Back in Robin Hood’s day, tax-collecting sheriffs forced people to pay money to a king, who decided how those taxes were spent. These days our tax system works a bit differently. We get to vote for people who — we hope — will spend that money on things we care about, like schools and libraries, health care for elderly people, police, parks, sewers and so on. People still argue about how much tax we should each pay and how it gets distributed. Generally, how we spend our tax dollars reflect what we prioritize as a society. This week, Robin Hood will see how his ideas about taxes might be a little old fashioned. With the help of a rambling troubadour and a tax policy expert, we’ll see if Jed and Bridget can convince our new friend to change his tune.
And now … tips for grown-ups listening to “Million Bazillion” with kids
Take a minute to recap the episode and review the key points. Here are some questions to get the kids going:
- Why didn’t Robin Hood think taxes were fair?
- What do we pay taxes on today?
- Who decides how our tax dollars are spent?
- What kinds of things do tax dollars pay for?
- How would you answer Annabelle and Lousinda’s question, “Why do we have to pay tax if the government doesn’t have to pay for building roads and schools and stuff like that anymore?”
Renu Zaretsky at the Tax Policy Center explained that most people are more or less OK with paying taxes if they feel like the taxes are fair and if it’s clear how the money is spent. Here are a few resources for learning more about where your state and federal tax dollars are going. (Note: The content here is dense; kids might want an adult to help go through it.)
- “Where Do Our Federal Tax Dollars Go?” from the Center on Budget and Policy Priorities
- The Urban Institute has “fiscal briefs” for each state that lay out the basics of the budget, local politics and major debates. Find your state on the map here.
- Finally, here’s an article on a topic that might surprise you: “Americans Love Paying Taxes”
And now it’s time to hear from your kids! We’re still looking for their answers to a couple of not-so-random questions for upcoming “Million Bazillion” episodes:
- If you had the coolest job in the world, what would you be doing?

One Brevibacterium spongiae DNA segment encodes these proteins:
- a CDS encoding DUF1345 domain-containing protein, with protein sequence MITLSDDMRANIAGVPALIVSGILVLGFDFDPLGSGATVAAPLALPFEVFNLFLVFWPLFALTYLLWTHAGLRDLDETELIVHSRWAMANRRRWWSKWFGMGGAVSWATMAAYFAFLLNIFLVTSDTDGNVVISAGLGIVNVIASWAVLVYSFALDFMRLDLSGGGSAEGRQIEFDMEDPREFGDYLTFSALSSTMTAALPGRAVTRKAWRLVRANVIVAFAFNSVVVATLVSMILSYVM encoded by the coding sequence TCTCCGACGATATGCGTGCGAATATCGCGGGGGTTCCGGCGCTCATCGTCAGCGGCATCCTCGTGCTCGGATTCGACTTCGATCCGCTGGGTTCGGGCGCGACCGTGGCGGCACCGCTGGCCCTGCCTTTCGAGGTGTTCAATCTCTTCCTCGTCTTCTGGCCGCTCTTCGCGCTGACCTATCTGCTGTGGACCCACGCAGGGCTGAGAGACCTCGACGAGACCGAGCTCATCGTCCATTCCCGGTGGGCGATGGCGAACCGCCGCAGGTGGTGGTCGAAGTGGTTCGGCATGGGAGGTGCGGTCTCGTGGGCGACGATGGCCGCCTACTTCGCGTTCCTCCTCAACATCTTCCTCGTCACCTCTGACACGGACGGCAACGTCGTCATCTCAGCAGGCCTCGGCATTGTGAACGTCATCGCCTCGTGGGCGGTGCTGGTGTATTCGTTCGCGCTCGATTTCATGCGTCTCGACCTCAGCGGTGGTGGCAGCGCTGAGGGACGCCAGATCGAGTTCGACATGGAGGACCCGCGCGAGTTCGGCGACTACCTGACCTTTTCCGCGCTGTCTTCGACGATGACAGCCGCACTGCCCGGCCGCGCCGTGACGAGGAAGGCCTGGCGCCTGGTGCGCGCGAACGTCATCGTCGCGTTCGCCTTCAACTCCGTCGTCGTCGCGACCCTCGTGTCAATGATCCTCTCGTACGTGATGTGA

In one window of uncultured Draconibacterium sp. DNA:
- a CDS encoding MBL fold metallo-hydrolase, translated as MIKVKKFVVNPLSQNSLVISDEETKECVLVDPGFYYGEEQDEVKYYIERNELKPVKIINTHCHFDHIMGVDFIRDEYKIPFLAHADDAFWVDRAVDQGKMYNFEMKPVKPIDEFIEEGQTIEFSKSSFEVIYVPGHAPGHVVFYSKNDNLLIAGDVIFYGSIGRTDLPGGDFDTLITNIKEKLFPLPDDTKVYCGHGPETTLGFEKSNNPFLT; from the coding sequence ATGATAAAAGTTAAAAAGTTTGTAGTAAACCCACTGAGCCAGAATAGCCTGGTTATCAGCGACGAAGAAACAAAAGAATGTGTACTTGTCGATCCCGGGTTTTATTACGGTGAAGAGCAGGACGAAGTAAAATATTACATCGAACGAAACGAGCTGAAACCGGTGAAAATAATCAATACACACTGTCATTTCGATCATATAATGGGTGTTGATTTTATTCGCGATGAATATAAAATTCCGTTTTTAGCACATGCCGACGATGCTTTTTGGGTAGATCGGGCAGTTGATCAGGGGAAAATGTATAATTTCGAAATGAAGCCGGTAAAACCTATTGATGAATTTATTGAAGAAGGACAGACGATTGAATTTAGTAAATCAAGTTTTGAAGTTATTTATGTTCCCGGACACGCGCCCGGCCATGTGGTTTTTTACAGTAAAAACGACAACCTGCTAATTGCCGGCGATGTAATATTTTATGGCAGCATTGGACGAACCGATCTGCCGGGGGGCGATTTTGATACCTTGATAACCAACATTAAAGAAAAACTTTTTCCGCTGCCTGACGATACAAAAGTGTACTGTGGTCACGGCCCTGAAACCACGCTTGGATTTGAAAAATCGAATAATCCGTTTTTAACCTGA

- If you could invent a product that would make being a kid easier, what would it be?
Have the kids think these over, and send us a voice memo here.
Now here’s a question for parents: Has the pandemic changed the way you’re teaching your kids about personal finance? We’d love to know more. Click here to tell us about it.
Chances are you still have more questions. That’s great! We’re always looking for more ideas to explore, and we’d love those ideas to come from you. Remember: Every episode of “Million Bazillion” is inspired by you! Click here to send us your question.
Money Talks answers
- In his time, the king forced people to pay taxes. And he kept the money for himself.
- Things we buy, our homes and property, and the money we earn.
- People we vote for — our government.
- Answers will vary.
- We keep paying taxes for roads and schools in order to maintain them and keep them running year after year.
The future of this podcast starts with you.
It’s official: kids love “Million Bazillion®!” From fun, creative lessons about trade to silly skits about the foundation of our economy, co-hosts Jed Kim and Bridget Bodnar, and the rest of the team are committed to making kids and their families smarter about all things money.
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This show is made possible in part by The Ranzetta Family Charitable Fund and Next Gen Personal Finance, supporting Marketplace’s work to make younger audiences smarter about the economy. Next Gen Personal Finance is a non-profit that believes all students benefit from having a financial education before they cross the stage at high school graduation.
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